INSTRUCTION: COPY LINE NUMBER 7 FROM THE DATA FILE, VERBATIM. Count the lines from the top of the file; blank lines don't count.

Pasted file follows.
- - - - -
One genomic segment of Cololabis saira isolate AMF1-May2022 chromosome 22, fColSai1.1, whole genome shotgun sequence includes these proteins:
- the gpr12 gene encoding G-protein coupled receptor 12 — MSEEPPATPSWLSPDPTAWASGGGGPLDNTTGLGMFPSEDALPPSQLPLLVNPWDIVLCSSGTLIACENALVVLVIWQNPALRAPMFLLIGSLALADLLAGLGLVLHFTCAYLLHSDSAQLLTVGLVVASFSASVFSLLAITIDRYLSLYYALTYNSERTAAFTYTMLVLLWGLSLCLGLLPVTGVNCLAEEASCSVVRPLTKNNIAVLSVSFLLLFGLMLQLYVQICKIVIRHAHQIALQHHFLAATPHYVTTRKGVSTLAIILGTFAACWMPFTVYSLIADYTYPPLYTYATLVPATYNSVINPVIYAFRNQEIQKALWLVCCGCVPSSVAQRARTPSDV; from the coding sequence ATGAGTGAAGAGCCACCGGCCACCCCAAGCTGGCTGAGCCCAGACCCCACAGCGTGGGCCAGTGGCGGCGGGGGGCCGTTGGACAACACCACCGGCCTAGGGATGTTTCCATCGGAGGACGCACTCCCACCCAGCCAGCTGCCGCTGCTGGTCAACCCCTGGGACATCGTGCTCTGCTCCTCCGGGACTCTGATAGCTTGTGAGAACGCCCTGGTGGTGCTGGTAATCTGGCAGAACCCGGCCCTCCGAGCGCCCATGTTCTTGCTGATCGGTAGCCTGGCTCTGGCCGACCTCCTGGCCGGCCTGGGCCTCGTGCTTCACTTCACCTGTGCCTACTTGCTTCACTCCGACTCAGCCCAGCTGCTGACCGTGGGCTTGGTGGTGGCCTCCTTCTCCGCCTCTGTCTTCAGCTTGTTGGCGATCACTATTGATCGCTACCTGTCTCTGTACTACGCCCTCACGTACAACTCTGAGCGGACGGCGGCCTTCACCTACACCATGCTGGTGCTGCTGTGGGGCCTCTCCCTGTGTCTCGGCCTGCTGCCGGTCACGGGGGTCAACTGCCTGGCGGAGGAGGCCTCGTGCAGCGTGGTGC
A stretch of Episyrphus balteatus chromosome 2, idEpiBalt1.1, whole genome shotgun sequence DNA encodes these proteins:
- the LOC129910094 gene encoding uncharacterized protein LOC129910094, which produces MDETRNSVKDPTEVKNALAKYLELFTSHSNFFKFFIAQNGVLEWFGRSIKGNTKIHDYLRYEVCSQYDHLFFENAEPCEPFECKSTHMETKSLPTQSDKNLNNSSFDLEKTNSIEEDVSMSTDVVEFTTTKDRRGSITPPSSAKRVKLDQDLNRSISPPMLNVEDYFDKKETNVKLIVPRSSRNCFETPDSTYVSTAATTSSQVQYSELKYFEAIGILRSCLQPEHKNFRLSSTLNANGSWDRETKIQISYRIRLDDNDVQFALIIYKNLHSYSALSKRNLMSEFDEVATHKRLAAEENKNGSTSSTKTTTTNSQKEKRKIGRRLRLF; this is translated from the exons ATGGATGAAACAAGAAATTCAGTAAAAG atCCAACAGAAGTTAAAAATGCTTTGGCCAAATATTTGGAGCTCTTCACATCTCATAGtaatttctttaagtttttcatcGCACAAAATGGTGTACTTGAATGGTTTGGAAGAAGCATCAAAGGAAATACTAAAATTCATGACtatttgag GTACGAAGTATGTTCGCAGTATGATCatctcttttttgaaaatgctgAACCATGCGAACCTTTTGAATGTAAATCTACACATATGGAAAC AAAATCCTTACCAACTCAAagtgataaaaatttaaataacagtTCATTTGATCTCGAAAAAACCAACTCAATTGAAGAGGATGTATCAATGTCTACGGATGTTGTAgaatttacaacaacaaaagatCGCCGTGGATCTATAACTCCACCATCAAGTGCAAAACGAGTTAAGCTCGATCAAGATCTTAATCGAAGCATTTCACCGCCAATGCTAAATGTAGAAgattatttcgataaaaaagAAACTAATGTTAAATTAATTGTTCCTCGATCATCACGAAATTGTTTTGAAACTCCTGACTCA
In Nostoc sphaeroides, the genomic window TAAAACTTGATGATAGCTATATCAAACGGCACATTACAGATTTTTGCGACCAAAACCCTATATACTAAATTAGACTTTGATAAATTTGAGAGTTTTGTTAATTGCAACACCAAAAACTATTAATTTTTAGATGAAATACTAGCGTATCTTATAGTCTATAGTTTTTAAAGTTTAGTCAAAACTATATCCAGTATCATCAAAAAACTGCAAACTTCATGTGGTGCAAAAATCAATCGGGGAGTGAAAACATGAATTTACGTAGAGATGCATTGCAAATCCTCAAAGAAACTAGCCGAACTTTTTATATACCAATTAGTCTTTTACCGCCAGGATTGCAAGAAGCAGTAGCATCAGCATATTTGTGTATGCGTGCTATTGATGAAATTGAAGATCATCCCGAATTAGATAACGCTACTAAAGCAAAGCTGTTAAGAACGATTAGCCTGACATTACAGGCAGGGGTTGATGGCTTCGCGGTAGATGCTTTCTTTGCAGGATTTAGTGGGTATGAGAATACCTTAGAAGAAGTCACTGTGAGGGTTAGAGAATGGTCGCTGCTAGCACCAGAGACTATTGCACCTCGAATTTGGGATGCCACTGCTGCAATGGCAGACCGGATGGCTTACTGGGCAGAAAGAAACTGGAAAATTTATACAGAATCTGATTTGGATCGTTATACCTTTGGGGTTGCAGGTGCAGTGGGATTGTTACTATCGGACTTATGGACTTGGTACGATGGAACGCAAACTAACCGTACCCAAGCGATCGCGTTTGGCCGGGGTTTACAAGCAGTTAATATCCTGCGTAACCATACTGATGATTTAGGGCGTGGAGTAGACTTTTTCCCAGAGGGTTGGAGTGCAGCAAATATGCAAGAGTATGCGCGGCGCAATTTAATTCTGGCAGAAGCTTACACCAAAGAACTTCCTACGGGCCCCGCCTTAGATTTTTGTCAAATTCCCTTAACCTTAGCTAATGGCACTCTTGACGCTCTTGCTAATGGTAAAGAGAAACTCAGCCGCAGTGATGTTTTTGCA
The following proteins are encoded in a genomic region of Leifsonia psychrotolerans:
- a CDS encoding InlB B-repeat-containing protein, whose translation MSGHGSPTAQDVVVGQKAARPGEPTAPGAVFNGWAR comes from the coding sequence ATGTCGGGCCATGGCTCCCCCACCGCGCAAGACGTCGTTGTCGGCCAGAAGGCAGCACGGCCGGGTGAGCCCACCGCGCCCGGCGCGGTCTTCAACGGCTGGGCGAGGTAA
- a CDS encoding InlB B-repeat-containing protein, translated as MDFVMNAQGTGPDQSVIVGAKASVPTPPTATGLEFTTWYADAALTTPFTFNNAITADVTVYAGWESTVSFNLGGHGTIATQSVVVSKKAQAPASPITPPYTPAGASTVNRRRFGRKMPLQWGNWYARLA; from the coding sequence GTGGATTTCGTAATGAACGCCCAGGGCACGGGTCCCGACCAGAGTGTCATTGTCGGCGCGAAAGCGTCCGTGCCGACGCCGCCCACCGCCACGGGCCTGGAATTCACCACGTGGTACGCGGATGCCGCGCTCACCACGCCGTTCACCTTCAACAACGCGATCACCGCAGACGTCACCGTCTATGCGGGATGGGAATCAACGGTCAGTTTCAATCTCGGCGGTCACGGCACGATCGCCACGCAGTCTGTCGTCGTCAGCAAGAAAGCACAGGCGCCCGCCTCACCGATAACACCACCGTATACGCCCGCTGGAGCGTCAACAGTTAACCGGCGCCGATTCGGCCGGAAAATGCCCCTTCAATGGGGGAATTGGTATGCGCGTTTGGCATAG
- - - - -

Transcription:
- a CDS encoding InlB B-repeat-containing protein, whose translation MSGHGSPTAQDVVVGQKAARPGEPTAPGAVFNGWAR comes from the coding sequence ATGTCGGGCCATGGCTCCCCCACCGCGCAAGACGTCGTTGTCGGCCAGAAGGCAGCACGGCCGGGTGAGCCCACCGCGCCCGGCGCGGTCTTCAACGGCTGGGCGAGGTAA